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A VOLERY OF YELLOW WAGTAILS @ TOPHILL LOW

May 10, 2018

On Thursday I headed east and visited Tophill Low Nature Reserve.  Tophill Low is situated off the A164, a couple of miles east of the village of Watton between Driffield and Beverley in East Yorkshire.  It is similar to Rodley Nature Reserve in set up as it has a water treatment works run by Yorkshire Water within the reserve, however this water treatment works is considerably bigger than the one at Rodley.

 

Tophill Low opened as a nature reserve in 1993 and has twelve hides, with seven of them being wheelchair accessible, across the three hundred acre site.  The River Hull borders the eastern edge of the reserve and the two large 'D' and 'O' shaped reservoirs which have an SSSI status due to the very large number of wildfowl that can be found on the reservoirs.

 

It was a bright sunny day as I approached the reserve and sat on concrete fence posts  which line parts of the approach road were a trio of Yellow Wagtails.  Once I arrived I walked up the wooden walkway to the reception hide and as I neared the entrance to the hide I saw a Roe Deer bounding along the grass to the left away from the hide.  On the feeders to the right of the hide there were a pair of Goldfinches and out on D reservoir in front of the hide there was a group of Tufted Ducks and a single Great Crested Grebe.

 

I left the hide and headed out northwards on the Blue Route walking through the trees and following the path back to the edge of the reservoir and the next hide which looks out over the reservoir.  On the reservoir and flying low over it were several Black Headed Gulls but not much else so I left the hide and continued on to where the path splits in two.  I took the right hand path and headed for the North Marsh Hide where on previous visits I had excellent views of a Kingfisher.

Sadly there was no Kingfisher today, however there were several Greylag Geese winding their way along the water and in the reeds to the right of the hide there were Reed Warblers and Reed Buntings.  I now made my way back towards the point were the path had split in two but as I walked a long a Stoat emerged from the bushes and as soon as it saw me it scurried back into them.  A little further along a Blackcap was singing from a tree and before I could get a photo it flew off and landed a lot higher up in another tree.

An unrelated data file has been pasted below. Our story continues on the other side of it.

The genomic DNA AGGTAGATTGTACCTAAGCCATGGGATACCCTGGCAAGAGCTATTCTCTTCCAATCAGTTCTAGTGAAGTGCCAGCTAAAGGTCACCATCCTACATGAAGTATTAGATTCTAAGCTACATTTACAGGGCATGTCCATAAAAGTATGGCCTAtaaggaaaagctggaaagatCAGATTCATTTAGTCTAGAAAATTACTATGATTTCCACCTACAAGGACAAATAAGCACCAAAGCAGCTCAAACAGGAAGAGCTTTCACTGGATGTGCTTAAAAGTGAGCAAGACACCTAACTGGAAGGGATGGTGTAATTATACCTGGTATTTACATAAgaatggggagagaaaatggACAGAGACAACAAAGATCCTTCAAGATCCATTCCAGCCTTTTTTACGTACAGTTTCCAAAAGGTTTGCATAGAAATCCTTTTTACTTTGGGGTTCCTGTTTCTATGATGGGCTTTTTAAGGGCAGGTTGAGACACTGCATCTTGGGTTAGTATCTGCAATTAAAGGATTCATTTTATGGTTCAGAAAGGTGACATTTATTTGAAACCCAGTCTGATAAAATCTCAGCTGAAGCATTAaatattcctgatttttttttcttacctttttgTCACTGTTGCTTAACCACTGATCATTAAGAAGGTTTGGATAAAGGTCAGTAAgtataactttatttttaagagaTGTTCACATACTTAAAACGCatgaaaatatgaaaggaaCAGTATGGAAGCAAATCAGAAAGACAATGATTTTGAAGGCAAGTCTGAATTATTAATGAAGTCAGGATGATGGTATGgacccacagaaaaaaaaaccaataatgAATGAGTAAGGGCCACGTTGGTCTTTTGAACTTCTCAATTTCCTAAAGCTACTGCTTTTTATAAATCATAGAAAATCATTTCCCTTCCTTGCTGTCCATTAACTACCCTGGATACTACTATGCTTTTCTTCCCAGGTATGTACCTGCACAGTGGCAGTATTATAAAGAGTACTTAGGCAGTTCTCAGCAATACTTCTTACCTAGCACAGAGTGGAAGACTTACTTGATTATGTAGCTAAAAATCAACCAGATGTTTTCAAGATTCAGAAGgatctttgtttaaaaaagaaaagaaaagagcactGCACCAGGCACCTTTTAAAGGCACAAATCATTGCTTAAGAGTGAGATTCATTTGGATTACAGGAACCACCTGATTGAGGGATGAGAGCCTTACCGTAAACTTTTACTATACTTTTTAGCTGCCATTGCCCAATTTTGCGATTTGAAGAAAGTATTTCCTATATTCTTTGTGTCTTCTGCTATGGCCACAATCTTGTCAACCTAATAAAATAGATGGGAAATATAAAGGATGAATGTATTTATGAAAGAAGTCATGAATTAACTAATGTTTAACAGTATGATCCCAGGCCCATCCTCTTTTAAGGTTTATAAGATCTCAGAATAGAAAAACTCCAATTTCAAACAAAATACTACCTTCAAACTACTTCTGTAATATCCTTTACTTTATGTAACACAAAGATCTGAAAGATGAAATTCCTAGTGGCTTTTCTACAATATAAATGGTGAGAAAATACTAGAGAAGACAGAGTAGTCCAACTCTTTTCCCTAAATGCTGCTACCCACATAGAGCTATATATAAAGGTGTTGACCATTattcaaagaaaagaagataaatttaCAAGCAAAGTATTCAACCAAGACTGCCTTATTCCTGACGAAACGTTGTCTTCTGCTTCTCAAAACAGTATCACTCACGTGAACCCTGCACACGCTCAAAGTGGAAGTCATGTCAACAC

I turned northwards, this time taking the left hand path and continued through the woods till I emerged and followed the path round the reservoir.  There was a hide at the top of the reservoir but this had been taken down since my last visit and I continued on towards the Hempholme Meadow.  In the previous couple of weeks a Purple Heron had been spotted but today it was very quiet with just a couple of Coots and a Grey Heron flying along the river bank to the right.

 

I had stopped to eat my lunch in the hide when all of a sudden a large group of Marsh Frogs started calling, producing a very loud audible noise.  I retraced my steps back along the path and as I reached the edge of the reservoir there were several Sand Martins and a large group of Swifts zooming overhead.  Further along the path, as it turned into the woodland, I walked past a male Pheasant and as I reached the start of the path I saw Chaffinches, Great Tits, Robins and Blackbirds amongst the trees. 

I now turned onto the Gold Route and after a short distance I saw another male Blackcap in the trees but like the previous one it flew off before I could get a photo.  As I reached the North Lagoon Hide I spotted a Comma Butterfly perched on a leaf and in front of the hide there were Greylag Geese, Mallards and Gadwalls with a Herring Gull flying along the banks of the River Hull.  I left the hide and followed the road south till it reached a gate, which I opened and went through and just to my left the chorus of Marsh Frogs started up again.

 

Amongst the reeds there was a Mute Swan sat on its nest with its partner keeping an eye on it from the South Lagoon.  I walked round to the South Lagoon Hide and from here I could see the Mute Swan on its nest and several Greylags out on the lagoon as the Marsh Frogs continued to call.  I walked round the O reservoir to the hide over looking the eastern end of the South Marsh.  The reserve is in the middle of building a new photography hide just to the left of this hide but had currently suspended work on it due to the bird breeding season being in full swing.

From this hide I was able to see several Greylag Geese, Mallards and Black Headed Gulls as well as a few Canada Geese and a lone Lapwing and Common Tern.  I left the hide and headed further round the reservoir past the South Marsh West & East Hides, which were currently being worked on, and on to the hide at the western end of the South Marsh.  From here I saw Black Headed Gulls, Mute Swans and a pair of Common Terns.

 

I left the hide and walked back along the route all the way to the Reception Hide where a Blue Tit was perched on a branch high above the feeders.  As I drove back down the approach road the number of Yellow Wagtails had now increased to six and they were regularly perching on the concrete posts and the rusty fence.  In the field there were a group of six Linnets and several Red Legged Partridges and a single Yellowhammer rose up and flew off over the field of oil seed rape.

 

I have attached a few photos and a full sightings list from my visit to Tophill Low Nature Reserve.

 

 

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